The public health community would like us to think that it goes after small dairies and food clubs in the interests of food safety. But in more places, regulatory and enforcement actions are looking like nationally coordinated grudge matches, a settling of old scores.
Certainly the piling on of charges against individuals involved with the Rawesome Food Club has taken on that appearance. Indeed, a prosecutor in Ventura County argued in favor of high bail for James Stewart because he had the audacity to resist previous public health efforts to shut down Rawesome, based on the fact that Rawesome was a private membership-only organization.
Now, the Minnesota Department of Agriculture has re-directed its ongoing rage against raw dairy farmer Michael Hartmann to his wife, Diane Hartmann. The agency earlier this month sent her a “Notice of Administrative Hearing” (HartmannLtr002.pdf), in which it said it was “contemplating legal action against you for selling food without a license and other violations of state statutes including illegal sales of unpasteurized milk and dairy products as well as uninspected meat.” It threatened possible “criminal prosecution…”
Diane Hartmann has submitted a written response. Her husband has been as protective as most of would be, wanting to tell them: come and get me all you want, but leave my wife out of this.
Michael Hartmann has been most famously associated with a dozen or more illnesses back in 2010, allegedly by raw milk from his dairy, tainted with E.coli O157:H7. I was one who suggested Hartmann should acknowledge the convincing evidence that his dairy was at fault, and seek to improve his dairy’s operations; many of his loyal customers didn’t take well to my criticism. Hartmann endured a state-ordered embargo on his farm in 2010, and has moved on.
What’s less well known is that Hartmann has been battling the state for well over a decade. About ten years ago, the MDA took him to court for selling uninspected meat without a license. The case went all the way to the Minnesota Supreme Court, with Hartmann arguing that a clause in the state’s constitution clearly allows farmers to “peddle” their products and products.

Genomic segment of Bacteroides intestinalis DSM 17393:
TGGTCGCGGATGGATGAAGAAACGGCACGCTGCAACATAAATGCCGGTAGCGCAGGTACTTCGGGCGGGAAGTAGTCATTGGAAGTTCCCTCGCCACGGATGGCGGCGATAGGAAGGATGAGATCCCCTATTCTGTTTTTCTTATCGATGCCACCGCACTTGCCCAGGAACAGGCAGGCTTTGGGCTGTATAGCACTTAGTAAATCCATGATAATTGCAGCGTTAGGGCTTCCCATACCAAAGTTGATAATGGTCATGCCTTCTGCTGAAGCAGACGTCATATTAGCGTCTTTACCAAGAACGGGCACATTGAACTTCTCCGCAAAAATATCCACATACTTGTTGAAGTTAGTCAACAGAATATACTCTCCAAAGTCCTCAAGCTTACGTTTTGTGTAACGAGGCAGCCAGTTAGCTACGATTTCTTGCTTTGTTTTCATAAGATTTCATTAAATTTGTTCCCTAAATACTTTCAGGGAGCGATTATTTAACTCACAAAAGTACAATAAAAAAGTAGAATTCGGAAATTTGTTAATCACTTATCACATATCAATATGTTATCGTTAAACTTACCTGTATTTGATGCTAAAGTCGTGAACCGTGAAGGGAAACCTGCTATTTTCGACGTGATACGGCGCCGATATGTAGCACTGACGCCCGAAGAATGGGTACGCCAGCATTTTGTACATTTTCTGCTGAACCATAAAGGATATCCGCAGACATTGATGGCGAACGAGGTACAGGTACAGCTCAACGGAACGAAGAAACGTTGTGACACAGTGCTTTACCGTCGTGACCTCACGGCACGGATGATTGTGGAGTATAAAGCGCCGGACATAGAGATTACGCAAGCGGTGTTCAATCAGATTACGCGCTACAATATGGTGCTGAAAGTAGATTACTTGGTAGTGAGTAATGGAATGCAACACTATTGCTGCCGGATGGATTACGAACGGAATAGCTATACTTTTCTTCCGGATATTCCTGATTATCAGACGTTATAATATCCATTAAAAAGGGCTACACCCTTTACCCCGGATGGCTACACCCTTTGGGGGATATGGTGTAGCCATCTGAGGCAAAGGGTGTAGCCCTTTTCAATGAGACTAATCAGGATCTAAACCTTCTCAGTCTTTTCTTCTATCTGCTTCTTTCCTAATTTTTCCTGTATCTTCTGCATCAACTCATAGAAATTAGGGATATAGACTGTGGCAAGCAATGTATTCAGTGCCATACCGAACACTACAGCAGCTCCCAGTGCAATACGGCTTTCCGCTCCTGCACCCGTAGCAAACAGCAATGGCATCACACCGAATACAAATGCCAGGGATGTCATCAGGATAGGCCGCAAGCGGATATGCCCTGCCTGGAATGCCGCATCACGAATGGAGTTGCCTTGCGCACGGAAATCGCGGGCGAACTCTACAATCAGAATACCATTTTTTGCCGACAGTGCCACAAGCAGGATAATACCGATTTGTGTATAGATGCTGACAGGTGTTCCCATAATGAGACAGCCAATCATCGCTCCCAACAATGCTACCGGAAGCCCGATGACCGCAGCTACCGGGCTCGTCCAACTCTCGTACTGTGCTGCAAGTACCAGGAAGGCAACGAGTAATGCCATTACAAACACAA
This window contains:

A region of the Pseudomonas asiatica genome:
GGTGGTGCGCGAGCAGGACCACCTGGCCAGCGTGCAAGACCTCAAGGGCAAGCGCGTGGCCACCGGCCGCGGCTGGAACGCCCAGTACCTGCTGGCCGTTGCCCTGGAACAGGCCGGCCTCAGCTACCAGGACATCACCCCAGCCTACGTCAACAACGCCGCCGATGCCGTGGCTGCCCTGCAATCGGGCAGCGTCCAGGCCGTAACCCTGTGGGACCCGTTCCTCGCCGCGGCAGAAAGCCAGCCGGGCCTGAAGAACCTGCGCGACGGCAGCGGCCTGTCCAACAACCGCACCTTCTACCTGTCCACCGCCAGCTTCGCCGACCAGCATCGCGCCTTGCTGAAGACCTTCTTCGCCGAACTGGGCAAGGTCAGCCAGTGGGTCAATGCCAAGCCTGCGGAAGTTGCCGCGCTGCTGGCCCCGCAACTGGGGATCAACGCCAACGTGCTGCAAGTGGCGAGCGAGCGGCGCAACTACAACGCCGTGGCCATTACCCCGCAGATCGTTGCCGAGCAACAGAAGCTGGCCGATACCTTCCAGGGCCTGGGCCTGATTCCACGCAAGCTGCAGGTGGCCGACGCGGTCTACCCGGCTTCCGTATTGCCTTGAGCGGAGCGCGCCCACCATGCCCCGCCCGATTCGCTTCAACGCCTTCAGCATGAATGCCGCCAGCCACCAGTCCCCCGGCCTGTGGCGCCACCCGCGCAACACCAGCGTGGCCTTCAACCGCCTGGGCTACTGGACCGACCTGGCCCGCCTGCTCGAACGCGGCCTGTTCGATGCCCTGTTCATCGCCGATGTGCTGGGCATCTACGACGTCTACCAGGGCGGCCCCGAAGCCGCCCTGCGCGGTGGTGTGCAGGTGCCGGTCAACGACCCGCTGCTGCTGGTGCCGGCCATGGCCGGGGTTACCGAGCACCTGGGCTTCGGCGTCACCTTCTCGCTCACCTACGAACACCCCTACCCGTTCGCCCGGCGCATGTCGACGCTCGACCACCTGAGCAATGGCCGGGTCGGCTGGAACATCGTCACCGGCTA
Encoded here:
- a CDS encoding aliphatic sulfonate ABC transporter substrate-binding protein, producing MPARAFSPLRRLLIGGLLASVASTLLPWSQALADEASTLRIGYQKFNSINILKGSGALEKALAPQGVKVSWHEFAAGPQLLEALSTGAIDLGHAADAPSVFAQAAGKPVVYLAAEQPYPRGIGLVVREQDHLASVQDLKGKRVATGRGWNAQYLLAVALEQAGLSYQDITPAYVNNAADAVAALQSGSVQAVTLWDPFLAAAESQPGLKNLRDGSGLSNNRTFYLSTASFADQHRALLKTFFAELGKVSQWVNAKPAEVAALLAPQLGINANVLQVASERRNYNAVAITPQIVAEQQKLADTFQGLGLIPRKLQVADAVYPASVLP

A majority of justices on the Minnesota Supreme Court agreed with Hartmann to a significant degree, ruling he didn’t need a license. They said that such products could be subject to regulation, however. The Farm-to-Consumer Legal Defense Fund has a good analysis of the case, and a link to the court’s opinion.
Given that there haven’t been any illnesses alleged against Hartmann since 2010, it seems pretty obvious that this current investigation has more to do with the 2005 Supreme Court ruling than any illnesses. He is now being harassed apparently because he had the audacity to challenge the MDA in past years, most notably in the 2005 decision.
Interestingly, the recent letter to Mrs. Hartmann was signed by James Roettger, an MDA compliance officer, who achieved notoriety in December 2010 while personally carrying heavy loads of milk from the Hartmann dairy truck, and loading it into his car, which displayed a “Handicapped” placard. I took some heat for criticizing Roettger (nicknamed “Beret Boy” by some here) for misusing a handicapped placard–I was told he was a decorated military veteran who had injured himself jumping out of a plane.
Well, now Roettger, the tough guy soldier, has found a new target to vent his hostility on–the wife of a farmer. In the process, Minnesota retains the distinction of being one of the most aggressively hostile (together with neighbor Wisconsin) against raw dairy and privately available nutrient-dense food . It is putting another farmer, Alvin Schlangen, on trial May 14 for allegedly selling food to members without proper licenses.
One of the notable positives out of all the Minnesota hostilities has been the support provided by hundreds of consumers. Some have organized the Food Freedom Project, as part of the Minnesota Natural Health Legal Reform Project. They feel the latest action against Hartmann “shows a pattern of harassment says Kathryn Berg of the Minnesota Natural Health Legal Reform Project. We would like legislators to review the history of state actions against the Hartmann family farm and then ask themselves if this history presents a pattern of harassment. We feel that there is a threat to our food supply, but the threat is the biased, over-zealous state regulators and not the farm that these regulators continue to target.
The Raw Milk Freedom Riders are planning protest activities in May by organizing a “Rights Workshop” the afternoon of May 13, and then planning to demonstrate in support of Alvin Schlangen beginning on May 14, at his trial in Minneapolis. More info upcoming, but it’s not too early to make your plans to be in Minneapolis.
Claravale Farm has been cleared by the California Department of Food and Agriculture to ship raw milk and other products, the Associated Press is reporting.
It had been forced to recall products and shut down because the CDFA found campylobacter in a sample of its cream; its milk had been potentially associated with illnesses from campylobacter.
Thanks to Mike Adams of Natural News for the kind words about me, in picking up on the Ventura County “rampage,” as he labeled it. Much appreciated.